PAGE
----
San Pedro Claver

Cartagena has seen slavery come and go, but there was one man who fought against it long before it was abolished. His name was Pedro Claver.

Pedro Claver was born in Verdu, Spain on 26 June, 1580. When aged just 13, his mother died, to be followed by his elder brother's death a few days later. When he was 22 he joined the Jesuits. On the day he made his vows, he wrote that he wished to " God's service, as if I were a slave..."

In 1605, when he was 25 and studying in Majorca, Pedro met Alfonso Rodriguez, who became his mentor. Alfonso later had a vision where he said he saw a vacant throne in heaven, and a voice prophesised it was for Pedro, who would be facing dangers in the Indies. Alonso asked Pedro to go to the Indies (America) and work with the people there.

In April 1610 Pedro boarded the Spanish galleon 'San Pedro'. He arrived in Cartagena but spent some time working in Santa Fe (Bogota) and Tunja, before returning to Cartagena. In 1616, at the age of 35, he was ordained by Cartagena's bishop, Fray Pedro de la Vega. He worked with Father Sandoval, author of the book "Salvation and Catechizing the Negroes". They worked in the slave markets in what is now the Santo Domingo and Santa Clara areas of Cartagena. He was appalled by the treatment of the slaves, vowing to help them, and wrote in his diary, on 3 April 1622 "Pedro Claver, slave of the slaves forever".

Along with Father Sandoval, Pedro would go down to the docks to meet thearriving slave ships, keeping an eye out for them from a watchtower. The ships came from all over West Africa, and the slaves spoke many different languages. The spectacle of what they saw being offloaded was shocking: a terrible smell, half starved men, women and children chained in groups of six, having not seen daylight nor washed for months. It was usual for a third of the poor souls to die en route. The slaves were extremely frightened when they came ashore, convinced they were about to be sacrificed. Pedro tried to put them at ease with his retinue of interpreters, and gifts of blankets and fresh fruit. Sometimes Pedro would not wait for the ship to offload, but paddle out in a canoe.

Pedro began to show strength where other priests showed weakness. He would often kiss the open and infected wounds of the slaves, telling them that God loved them. He was seen to punish himself with a whip whenever he felt he lacked the strength to carry on. He would baptise the dying first, then the sick.

Brother Nicholas was his companion for many years, and recalled there were times that he could not cope with Pedro Claver's work. Many times he went to see dying slaves, held in stinking dungeons in the slaveowner's houses, where others could not enter due to the stench of death and sickness. While others steeled themsleves or turned back, Pedro would whip himself and force himself to kiss the slaves' wounds. In 1633, they both went to see a slave girl dying of smallpox. Brother Nicholas took one breath of the foul air in the girl's room, fell down, and could not continue. Pedro gave the negress his crucifix to kiss, cleaned her wounds, and prayed for her. The girl recovered.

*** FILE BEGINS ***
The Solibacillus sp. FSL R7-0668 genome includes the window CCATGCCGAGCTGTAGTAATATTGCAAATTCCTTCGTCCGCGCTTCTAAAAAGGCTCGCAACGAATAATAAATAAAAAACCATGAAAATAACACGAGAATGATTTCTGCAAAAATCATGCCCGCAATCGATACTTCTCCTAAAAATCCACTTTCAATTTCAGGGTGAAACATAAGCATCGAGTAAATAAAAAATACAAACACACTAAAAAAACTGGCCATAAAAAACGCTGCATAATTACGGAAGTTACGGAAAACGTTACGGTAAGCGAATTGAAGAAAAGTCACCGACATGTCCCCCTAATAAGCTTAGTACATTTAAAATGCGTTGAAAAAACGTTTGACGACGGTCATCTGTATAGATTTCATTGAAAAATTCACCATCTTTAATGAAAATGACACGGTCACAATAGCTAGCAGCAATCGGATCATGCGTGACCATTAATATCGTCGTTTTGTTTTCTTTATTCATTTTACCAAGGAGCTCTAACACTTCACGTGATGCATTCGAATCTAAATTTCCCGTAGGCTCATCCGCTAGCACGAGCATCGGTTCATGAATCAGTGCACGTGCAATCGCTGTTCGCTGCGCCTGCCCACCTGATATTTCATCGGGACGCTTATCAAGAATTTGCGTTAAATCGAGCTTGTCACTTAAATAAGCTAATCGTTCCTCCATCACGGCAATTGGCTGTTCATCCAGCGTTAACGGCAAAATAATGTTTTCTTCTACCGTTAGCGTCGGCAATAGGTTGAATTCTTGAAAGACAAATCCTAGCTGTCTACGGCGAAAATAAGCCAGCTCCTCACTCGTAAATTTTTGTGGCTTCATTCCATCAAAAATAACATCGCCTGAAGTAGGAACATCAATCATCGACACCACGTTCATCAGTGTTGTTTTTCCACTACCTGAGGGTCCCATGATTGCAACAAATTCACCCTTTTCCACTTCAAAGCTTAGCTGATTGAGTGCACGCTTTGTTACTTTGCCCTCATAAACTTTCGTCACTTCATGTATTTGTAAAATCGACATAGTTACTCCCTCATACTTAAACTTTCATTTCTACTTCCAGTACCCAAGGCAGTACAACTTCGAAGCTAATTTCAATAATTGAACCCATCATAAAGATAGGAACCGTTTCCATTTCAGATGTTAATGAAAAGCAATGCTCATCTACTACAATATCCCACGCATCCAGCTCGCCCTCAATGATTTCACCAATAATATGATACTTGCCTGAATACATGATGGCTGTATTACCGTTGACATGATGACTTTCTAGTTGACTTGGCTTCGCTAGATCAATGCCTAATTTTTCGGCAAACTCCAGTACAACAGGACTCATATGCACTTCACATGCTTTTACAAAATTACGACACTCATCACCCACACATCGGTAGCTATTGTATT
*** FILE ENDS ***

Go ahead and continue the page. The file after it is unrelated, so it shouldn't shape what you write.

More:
Pedro's fellow priests grew alarmed at this man who never ceased to work, and never had time to recieve the confessions of the slave owners. Pedro ignored their requests that he slow down. Much of his work was done in his own time: he taught catechism for 8 hours a day, but managed to baptise 300,000 slaves over the next 40 years.

The last 4 years of Pedro's life were very tragic. He was afflicted by a degenerative disease that slowly made him bedridden. He was given his own slave, Manuel, who was charged with feeding and helping him. Manuel is known to have mistreated his master, pushing him roughly when helping him get dressed. Even then, the semi-parylised Pedro Claver would whip himself, saying "my faults are worth more (pain and suffering)"

On 7 September 1654 the City of Cartagena was abuzz with the news that Pedro had lost his voice and was dying. Pedro Claver died on the next day. Brother Nicholas wrote that Pedro finally had an expression of peace on his face. Pedro had a friend, Doņa Isabel de Urbina, who for many years allowed her slave Margarita cook special food for the lepers who Pedro ministered at San Lazaro. That day Isabel was crying over Pedro's passing, and being comforted by Margarita, Isabel released her from her slavery.

Pedro Claver was beatified in 1850, and cannonized a Saint by Pope Leo XII in 1888. Alfonso Rodriguez, Pedro's friend who had the dream about the vacant throne and urged him to go to Cartagena, was proclaimed a Saint on the same day. In 1917 Pedro Claver's tombstone was discovered in the room that today attracts thousands of tourists annually. His bones were moved to a glass coffin under the altar of Cartagena's Cathedral de San Pedro Claver, where Pope John Paul II prayed during his 1986 visit, as did Bill and Chelsea Clinton during their visit to Cartagena in August 2000. In the cloister adjoining the Catherdral, the room where he spent the last years of his life is open to visitors, along with a series of graphic paintings telling the story of how he helped the slaves. Some tropical parrots are kept in the adjoining courtyard, and a sundial commemorating the Centenery of Independence can be seen topped by a small 12" cannon.

A new bronze statue of San Pedro helping an Angolan slave, 2m tall and sculpted by Colombian sculptor Enrique Grau, was unveiled in front of the cloister in September 2001. It is set not on a pedastal, but at ground level, accesible to people on the street, just as San Pedro was in real life.

Photo and story copyright of Glen David Short, a freelance writer based in Cartagena. His adventure travelogue, `An Odd Odyssey: California to Colombia by bus and boat' is available from Trafford Publishing.

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Text and Photos Copyright 2005 Glen David Short